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CONNER, James P., congressman from the Tenth district, late judge of the Sixteenth judicial district of Iowa, is the leading attorney in the city of Denison. His father, William Conner, was born in 1817 and died in 1854. He was a native of North Carolina, and was a physician by profession. His mother was a native of Pennsylvania and was born in 1818. Judge Conner was born January 27, 1851, in Delaware county, Indiana. When he was but three years old his father died, and his mother afterwards married again and moved to Black Hawk County, Iowa, where the family settled on a farm. Here young James grew to manhood, working in the fields during summer and attending district school in the winter. In 1867, at the age of sixteen, he entered Upper Iowa University at Fayette, feeling a desire for a broader education than the common school afforded and inspired by the fact that his father's last request had been that his children should be well educated. He attended this institution for four years, earning his own way by teaching and doing whatever else he was fitted for during vacations. In 1872 he entered the law department of the State University at Iowa City, graduating in June, 1873, ^^^ ^^ ^^e latter part of the same year commenced the practice of law at Denison, his present location, and enjoyed a lucrative patronage from the start. In 1880 he was elected district attorney of the Thirteenth judicial district of Iowa, comprising the counties of Greene, Carroll, Crawford, Audubon, Shelby, Cass, Pottawattamie, Mills and Fremont, and assumed the duties of the office January 1881. He was a very popular candidate, running over two hundred votes ahead of his party's ticket. He held this office four years, and on January i, 1884, went upon the bench of the circuit court in the same district, having been elected the preceding fall by a safe majority, though his party in the district was beaten by more than five hundred votes. He remained circuit judge until 1886, when the legislature abolished the office and divided the judicial districts again, so that Crawford, the county in which he resided, became a part of the Sixteenth judicial district of Iowa, embracing Greene, Crawford, Carroll, Sac, Ida and Calhoun counties. He was elected judge of this new district in 1886, receiving the vote of both parties, as there were no nominations made against him. He served the full term of four years, but declined renomination. In 1891 he renewed his practice of law at Denison, having served in office for ten years. He enjoys a successful and lucrative practice and is prominent in all the affairs of the community business, political, religious and social. He is one of the largest stockholders and a director in the Crawford County State Bank of Denison.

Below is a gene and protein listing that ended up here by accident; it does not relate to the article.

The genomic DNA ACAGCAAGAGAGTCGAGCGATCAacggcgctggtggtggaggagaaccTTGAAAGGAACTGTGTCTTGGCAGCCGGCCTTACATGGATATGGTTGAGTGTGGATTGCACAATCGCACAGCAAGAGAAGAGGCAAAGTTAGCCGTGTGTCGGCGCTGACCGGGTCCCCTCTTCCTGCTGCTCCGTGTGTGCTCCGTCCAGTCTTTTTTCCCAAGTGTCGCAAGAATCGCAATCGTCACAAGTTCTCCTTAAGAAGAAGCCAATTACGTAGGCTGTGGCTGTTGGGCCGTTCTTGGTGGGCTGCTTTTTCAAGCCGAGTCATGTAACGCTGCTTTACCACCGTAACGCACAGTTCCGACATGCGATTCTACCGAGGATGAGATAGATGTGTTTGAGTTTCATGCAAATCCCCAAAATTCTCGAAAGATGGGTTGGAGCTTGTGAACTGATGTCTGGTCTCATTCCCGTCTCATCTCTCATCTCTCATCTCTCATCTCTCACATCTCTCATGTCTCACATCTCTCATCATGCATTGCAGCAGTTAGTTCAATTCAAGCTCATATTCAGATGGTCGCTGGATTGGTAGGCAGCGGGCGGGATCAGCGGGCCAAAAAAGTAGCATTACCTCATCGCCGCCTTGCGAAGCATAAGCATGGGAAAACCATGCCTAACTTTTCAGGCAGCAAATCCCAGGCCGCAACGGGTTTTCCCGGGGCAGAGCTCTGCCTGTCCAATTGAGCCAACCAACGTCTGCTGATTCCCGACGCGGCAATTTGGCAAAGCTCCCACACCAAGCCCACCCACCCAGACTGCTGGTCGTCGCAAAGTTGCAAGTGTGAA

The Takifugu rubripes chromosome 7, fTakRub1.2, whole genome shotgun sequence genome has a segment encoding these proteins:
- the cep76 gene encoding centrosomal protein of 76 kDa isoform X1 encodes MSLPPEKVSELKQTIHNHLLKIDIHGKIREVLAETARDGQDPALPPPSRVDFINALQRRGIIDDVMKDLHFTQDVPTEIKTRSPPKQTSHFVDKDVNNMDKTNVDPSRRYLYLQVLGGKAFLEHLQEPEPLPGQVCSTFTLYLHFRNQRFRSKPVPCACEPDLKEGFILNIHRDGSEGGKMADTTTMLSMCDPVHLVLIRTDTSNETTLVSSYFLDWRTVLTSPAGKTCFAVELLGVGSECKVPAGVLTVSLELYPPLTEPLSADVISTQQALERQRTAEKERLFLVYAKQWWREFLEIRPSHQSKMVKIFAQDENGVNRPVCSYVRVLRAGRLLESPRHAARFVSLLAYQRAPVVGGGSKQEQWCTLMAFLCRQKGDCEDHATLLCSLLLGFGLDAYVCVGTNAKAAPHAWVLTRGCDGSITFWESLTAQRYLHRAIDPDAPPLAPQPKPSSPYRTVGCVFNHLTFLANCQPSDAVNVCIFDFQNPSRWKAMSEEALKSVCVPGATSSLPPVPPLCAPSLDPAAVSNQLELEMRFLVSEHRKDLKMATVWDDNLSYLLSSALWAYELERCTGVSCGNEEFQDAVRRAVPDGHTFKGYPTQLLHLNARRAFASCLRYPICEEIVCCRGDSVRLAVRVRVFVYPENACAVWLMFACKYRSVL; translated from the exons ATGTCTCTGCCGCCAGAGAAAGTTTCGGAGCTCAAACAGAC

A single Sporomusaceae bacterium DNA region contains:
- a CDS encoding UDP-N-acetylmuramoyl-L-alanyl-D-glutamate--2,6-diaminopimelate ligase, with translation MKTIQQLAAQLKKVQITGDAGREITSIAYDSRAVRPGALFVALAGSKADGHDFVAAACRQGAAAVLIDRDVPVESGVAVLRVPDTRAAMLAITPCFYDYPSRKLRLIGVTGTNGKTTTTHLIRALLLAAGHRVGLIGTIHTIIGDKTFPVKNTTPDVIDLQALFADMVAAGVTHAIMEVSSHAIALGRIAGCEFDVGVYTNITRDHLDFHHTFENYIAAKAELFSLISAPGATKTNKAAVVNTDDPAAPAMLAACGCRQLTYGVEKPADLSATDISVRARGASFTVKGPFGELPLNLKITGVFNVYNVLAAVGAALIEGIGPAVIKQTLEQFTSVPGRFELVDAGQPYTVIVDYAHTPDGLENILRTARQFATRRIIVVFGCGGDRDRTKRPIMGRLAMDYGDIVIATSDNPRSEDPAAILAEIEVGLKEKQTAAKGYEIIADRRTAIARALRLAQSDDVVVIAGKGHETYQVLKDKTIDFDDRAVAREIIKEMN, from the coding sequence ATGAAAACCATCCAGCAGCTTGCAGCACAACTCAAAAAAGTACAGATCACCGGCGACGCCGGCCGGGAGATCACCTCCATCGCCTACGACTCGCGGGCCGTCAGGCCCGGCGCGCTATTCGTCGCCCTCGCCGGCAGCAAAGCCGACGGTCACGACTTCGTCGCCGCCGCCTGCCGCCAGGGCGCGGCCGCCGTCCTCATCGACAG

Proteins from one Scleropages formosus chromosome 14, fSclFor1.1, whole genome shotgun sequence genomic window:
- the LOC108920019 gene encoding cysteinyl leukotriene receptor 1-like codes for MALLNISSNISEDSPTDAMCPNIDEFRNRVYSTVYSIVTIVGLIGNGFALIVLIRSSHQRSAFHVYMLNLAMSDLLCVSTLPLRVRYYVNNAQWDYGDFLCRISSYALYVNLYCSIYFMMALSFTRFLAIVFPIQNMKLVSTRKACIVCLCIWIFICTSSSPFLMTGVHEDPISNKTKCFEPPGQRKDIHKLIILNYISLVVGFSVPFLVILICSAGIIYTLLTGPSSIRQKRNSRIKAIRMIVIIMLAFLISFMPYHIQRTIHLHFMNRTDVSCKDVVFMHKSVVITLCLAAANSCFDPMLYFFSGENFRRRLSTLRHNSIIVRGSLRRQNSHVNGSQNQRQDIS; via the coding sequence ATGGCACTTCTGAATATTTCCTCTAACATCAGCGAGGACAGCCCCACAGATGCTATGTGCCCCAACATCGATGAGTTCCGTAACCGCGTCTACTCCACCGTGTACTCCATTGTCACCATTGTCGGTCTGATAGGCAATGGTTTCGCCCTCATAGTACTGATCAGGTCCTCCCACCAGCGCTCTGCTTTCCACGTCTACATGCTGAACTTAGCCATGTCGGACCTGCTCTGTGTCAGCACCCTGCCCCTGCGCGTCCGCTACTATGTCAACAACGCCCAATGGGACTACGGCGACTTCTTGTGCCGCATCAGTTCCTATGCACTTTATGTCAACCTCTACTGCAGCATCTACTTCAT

Judge Conner has always been an unswerving republican, casting his first presidential vote for General Grant in 1872. In every campaign he has been one of the leading si^akers to advocate the doctrines of the party, and is always an active worker for its welfare. He was a delegate to the national republican convention in 1892, and was a firm supporter of Benjamin Harrison for renomination. When Congressman J. P. Dol liver was appointed United States senator by Grovernor Shaw in September, 1900, Judge Conner became a candidate for the republican nomination to succeed Mr. Dolliver in congress, and in the convention held in Ft. Dodge September 25 and 26, he was nominated. It was a long and strenuous contest, in which nearly every county in the district presented an able candidate. But the friends of Judge Conner were found in nearly every county, having him as their second choice, after giving their local candidates every possible chance. Therefore it was impossible to unite "the field against Conner," which was attempted because he was the leading candidate. He was supported by Crawford, Greene, Humboldt, Kossuth, Webster, Calhoun and Pocahontas counties on the final ballot. He made a vigorous canvass of the district during the campaign and was elected by a tremendous majority, receiving 36,584 votes against 20,648 for Robert F. Dale, his democratic opponent, the largest majority ever g^ven by the district for any candidate for the office. In religion Judge Conner is a member of the Methodist church.

The judge was married October 12, 1875, to Miss Allie M. Cowdery, daughter of Henry E. Cowdery, of Mazomanie, Wisconsin. They have a delightful and comfortable home, and know well how to get the most happiness out of life.

From Biographies and Portraits of the Progressive Men of Iowa Volume II, Leaders in Business, Politics and the Professions, Together with the Beginnings of a Western Commonwealth, by Benjamin Shambaugh. Des Moines: Conway & Shaw Publishers, 1899, pp. 464-465.

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